Painted ceiling timbers
Painted ceiling timbers and wall plaster were discovered when the interior of Kinneil House was stripped in the 1930s. These once formed the richly decorated interiors fitted out by the Hamilton family in the late 1500s and early 1600s.
Kinneil House has a rich history, stretching from the Roman frontier through to the Industrial Revolution.
The place-name Kinneil means “head (or end) of the wall”. The line of the Antonine Wall, the northern frontier of the Roman Empire, runs practically underneath Kinneil House, and remains of a small Roman fortlet can be seen a short walk to the west of the house.
Kinneil is first mentioned in 731 AD by the Venerable Bede, making it one of the earliest settlements in Scotland to be mentioned by name in written sources.
The remains of Kinneil Church are close to the house, indicating this was also a religious site of some importance in early medieval times.
The Kinneil Cross, kept in Kinneil House, features a large stone carving of Christ on the Cross. A unique artefact in Scotland, it’s most similar to the large stone crucifixes found in the South of England around the 1100s -1200s.
Kinneil and the Hamiltons
The Hamilton family acquired the lands of Kinneil in 1323. The Hamiltons were an extremely powerful aristocratic family, and their new seat at Kinneil reflected their status.
In 1543, James Hamilton, 2nd earl of Arran, became regent of Scotland, and set about upgrading Kinneil. He began the construction of a ‘lodging’ block, now the north wing, in 1553. It had two suites of three rooms, following the patterns of royal residences at Stirling Castle and Linlithgow Palace. Some rare painted decoration survives from this time.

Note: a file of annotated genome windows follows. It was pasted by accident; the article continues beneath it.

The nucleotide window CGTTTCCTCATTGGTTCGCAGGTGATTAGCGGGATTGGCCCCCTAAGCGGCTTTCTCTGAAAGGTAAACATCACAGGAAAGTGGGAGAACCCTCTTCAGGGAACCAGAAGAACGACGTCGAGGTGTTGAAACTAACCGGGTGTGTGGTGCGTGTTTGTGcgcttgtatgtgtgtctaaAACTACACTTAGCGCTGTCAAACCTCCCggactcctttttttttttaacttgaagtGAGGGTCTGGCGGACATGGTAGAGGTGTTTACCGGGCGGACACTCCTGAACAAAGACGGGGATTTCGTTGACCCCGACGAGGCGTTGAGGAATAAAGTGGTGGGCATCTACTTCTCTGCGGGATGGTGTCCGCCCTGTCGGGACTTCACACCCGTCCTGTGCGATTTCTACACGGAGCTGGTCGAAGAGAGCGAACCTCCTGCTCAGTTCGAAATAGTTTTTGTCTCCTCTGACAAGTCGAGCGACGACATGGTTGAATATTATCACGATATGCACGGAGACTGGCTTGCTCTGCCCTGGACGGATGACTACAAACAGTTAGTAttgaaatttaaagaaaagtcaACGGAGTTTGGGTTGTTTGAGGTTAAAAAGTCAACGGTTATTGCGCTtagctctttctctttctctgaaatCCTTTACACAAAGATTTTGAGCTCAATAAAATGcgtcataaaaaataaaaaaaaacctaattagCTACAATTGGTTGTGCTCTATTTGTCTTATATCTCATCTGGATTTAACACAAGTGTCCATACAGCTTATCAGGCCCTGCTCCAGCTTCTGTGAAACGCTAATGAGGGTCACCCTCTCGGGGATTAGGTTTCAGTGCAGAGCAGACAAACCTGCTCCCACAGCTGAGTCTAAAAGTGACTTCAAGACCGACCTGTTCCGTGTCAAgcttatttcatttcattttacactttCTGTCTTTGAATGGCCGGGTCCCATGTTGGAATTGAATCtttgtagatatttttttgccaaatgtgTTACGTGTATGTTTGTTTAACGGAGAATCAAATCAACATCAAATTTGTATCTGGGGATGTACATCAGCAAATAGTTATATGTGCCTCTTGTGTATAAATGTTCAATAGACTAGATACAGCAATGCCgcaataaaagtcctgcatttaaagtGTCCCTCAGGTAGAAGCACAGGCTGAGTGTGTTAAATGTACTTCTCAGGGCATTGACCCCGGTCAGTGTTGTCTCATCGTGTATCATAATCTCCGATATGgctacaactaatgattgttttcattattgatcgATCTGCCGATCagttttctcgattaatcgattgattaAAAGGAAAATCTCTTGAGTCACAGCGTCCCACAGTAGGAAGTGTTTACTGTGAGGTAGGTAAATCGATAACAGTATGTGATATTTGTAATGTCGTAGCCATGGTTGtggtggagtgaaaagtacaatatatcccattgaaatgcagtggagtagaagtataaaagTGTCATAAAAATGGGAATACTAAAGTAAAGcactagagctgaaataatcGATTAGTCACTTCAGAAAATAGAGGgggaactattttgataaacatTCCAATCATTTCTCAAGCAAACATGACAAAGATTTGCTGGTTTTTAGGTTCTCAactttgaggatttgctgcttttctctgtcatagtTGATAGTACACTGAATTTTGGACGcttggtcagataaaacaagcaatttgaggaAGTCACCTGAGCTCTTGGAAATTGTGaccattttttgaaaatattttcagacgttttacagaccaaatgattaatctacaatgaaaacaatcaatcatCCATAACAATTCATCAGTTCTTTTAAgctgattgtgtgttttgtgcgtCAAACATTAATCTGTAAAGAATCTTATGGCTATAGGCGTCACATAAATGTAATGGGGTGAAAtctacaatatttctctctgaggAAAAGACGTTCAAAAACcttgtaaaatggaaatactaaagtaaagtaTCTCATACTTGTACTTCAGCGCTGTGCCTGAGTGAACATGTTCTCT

After Mary Queen of Scots’ flight into exile in 1570, Kinneil came under attack by the Earl of Morton and is said to have been destroyed. Most of the damage seems to be located in the main tower, however: the lodging block was left largely unscathed.
In the late 1670s, Anne, Duchess of Hamilton, and her husband began transforming Kinneil into a grand symmetrical house as a residence for her son, the earl of Arran. Construction took 20 years, and included:
- the alteration of the tower as a five-storey block
- four-storey pavilions flanking the tower and linking to the lodging block
- fine gardens with a grand approaching avenue
- a ‘little town’ of servants and farm buildings
The remains of the engineer James Watt’s workshop can still be seen behind Kinneil House today. Watt occupied the workshop from 1769 to 1773. Here, he developed his prototype steam engine which incorporated his revolutionary ‘separate condenser’ first patented in 1769.
A cylinder from an early steam engine of the type Watt invented can be seen next to the workshop. It probably came from an engine at a nearby coal pit and is not thought to be Watt’s original experimental engine, which was on a smaller scale.
- Date Made
- 17th century
- Wood/Vegetal/BM Organic
- Time Period
- 17th century, Post-medieval
- Property Information
- Kinneil House
- Object Number
- Access Status